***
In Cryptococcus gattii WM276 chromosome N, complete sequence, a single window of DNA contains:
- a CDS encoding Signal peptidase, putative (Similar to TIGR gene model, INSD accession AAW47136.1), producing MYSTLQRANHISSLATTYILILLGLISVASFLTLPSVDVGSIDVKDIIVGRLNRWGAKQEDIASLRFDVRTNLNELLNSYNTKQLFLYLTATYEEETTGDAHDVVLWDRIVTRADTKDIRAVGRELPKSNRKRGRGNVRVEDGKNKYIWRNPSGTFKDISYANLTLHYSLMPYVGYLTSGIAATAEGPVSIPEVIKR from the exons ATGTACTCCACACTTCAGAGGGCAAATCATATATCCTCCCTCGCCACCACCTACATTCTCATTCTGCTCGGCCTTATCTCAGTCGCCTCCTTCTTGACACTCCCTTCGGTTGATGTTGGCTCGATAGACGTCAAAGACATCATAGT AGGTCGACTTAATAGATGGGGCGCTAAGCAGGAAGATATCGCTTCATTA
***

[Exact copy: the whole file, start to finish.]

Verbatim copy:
In Cryptococcus gattii WM276 chromosome N, complete sequence, a single window of DNA contains:
- a CDS encoding Signal peptidase, putative (Similar to TIGR gene model, INSD accession AAW47136.1), producing MYSTLQRANHISSLATTYILILLGLISVASFLTLPSVDVGSIDVKDIIVGRLNRWGAKQEDIASLRFDVRTNLNELLNSYNTKQLFLYLTATYEEETTGDAHDVVLWDRIVTRADTKDIRAVGRELPKSNRKRGRGNVRVEDGKNKYIWRNPSGTFKDISYANLTLHYSLMPYVGYLTSGIAATAEGPVSIPEVIKR from the exons ATGTACTCCACACTTCAGAGGGCAAATCATATATCCTCCCTCGCCACCACCTACATTCTCATTCTGCTCGGCCTTATCTCAGTCGCCTCCTTCTTGACACTCCCTTCGGTTGATGTTGGCTCGATAGACGTCAAAGACATCATAGT AGGTCGACTTAATAGATGGGGCGCTAAGCAGGAAGATATCGCTTCATTA